consists of an article, printed in the New Jeisey Gaztitte 
at Trenton, July 5, 1780, to the following effect, sho^-ing 
that all the kindness e.xhihited for the suffering soldiers 
was not confined to Philadelj)hia and Pennsylvania, hut 
New Jersey furnished also ladies who seconded the efforts of 
those of Pennsylvania with all their might. 

'"The ladies of Trenton, New Jersey, emulatitig the no- 
ble example of their patriotic sisters of Pennsylvania, and 
being desirous of manifesting their zeal in the cause of 
American liberty — having this day assembled for the pur- 
pose of promoting a subscription for the relief and encour- 
agement of those brave men in the continental army, who,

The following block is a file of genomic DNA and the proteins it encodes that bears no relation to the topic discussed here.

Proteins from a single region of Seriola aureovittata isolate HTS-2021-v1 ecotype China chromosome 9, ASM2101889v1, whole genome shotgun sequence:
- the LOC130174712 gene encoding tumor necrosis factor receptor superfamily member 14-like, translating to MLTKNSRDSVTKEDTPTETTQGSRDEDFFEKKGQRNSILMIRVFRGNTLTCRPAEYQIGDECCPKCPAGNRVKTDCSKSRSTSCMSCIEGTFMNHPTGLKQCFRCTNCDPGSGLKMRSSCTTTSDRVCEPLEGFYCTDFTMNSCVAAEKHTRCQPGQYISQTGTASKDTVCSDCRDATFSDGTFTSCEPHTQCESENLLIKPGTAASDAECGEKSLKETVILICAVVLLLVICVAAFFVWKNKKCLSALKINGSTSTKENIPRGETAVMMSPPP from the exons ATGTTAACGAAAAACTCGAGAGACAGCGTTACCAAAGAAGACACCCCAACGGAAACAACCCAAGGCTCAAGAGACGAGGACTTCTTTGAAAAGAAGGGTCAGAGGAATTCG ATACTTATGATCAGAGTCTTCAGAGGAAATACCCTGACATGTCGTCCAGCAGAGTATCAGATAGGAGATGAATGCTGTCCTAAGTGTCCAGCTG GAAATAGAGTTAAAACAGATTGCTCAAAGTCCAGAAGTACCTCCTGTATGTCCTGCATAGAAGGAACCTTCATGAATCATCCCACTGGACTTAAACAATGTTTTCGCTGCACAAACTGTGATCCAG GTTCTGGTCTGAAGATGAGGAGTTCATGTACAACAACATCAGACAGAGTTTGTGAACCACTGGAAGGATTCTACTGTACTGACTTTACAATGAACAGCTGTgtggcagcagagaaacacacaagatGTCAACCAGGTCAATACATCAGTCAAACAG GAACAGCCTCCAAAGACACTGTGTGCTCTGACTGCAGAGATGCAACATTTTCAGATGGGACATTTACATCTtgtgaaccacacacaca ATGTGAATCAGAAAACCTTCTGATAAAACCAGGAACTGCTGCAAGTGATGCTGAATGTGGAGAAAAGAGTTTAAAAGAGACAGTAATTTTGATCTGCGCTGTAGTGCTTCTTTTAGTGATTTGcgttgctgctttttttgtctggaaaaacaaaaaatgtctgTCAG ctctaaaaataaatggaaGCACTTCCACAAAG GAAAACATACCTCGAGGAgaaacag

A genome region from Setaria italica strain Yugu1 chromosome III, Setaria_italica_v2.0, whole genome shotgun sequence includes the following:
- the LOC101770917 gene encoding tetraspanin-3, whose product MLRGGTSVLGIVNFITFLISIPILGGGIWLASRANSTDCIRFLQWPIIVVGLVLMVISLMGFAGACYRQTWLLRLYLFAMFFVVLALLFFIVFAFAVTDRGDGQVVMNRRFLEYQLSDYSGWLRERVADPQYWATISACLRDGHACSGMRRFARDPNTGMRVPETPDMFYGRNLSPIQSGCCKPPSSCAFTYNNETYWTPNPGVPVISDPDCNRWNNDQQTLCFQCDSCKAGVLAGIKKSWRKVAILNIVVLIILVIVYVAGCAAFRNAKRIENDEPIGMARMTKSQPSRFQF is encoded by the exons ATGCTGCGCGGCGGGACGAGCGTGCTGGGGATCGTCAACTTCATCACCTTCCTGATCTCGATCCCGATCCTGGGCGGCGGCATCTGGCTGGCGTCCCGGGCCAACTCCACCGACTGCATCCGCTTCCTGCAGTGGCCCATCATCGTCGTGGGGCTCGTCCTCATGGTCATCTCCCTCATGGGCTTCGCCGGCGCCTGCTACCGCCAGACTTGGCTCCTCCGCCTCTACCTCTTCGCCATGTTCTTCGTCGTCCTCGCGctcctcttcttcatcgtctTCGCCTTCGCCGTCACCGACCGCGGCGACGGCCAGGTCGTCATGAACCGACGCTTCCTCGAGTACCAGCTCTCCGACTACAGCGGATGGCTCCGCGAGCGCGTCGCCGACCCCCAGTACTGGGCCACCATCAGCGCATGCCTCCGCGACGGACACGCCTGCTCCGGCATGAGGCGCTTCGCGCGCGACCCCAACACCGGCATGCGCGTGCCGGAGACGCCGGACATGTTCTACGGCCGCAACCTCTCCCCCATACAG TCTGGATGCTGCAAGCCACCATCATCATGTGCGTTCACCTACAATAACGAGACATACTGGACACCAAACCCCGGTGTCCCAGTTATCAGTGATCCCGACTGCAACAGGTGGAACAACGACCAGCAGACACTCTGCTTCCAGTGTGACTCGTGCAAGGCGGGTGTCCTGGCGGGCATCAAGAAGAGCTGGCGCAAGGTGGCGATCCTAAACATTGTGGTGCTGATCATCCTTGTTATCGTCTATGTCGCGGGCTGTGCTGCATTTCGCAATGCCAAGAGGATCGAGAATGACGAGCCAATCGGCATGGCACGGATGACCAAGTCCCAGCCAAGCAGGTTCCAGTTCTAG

stimidated by example and regardlcvss of danger, have so 
repeatedly suffered, fought and bled in the cause of virtue 
and their oppressed country, and taking into consideration 
the scattered situation of the well disposed throughout the 
State, who would wish to contribute to so laudable an un- 
dertaking, have, for the purpose of the convenience of such 
and the more effectually to carry their scheme into execu- 
tion, unanimously appointed Mrs. Cox, Mrs. Dicken- 
son, Mrs. Forman and Miss Cadwallader a committee, 
whose duty it shall be immediately to open a subscription 
and correspond with the ladies hereinafter named of the 
different counties throughout the State, requesting their 
aid and influence in the several districts ; and in order 
the more expeditiously to carry the scheme into execution, 
the ladies now met, have taken the liberty to solicit the 
interest of the following ladies in promoting said subscrip-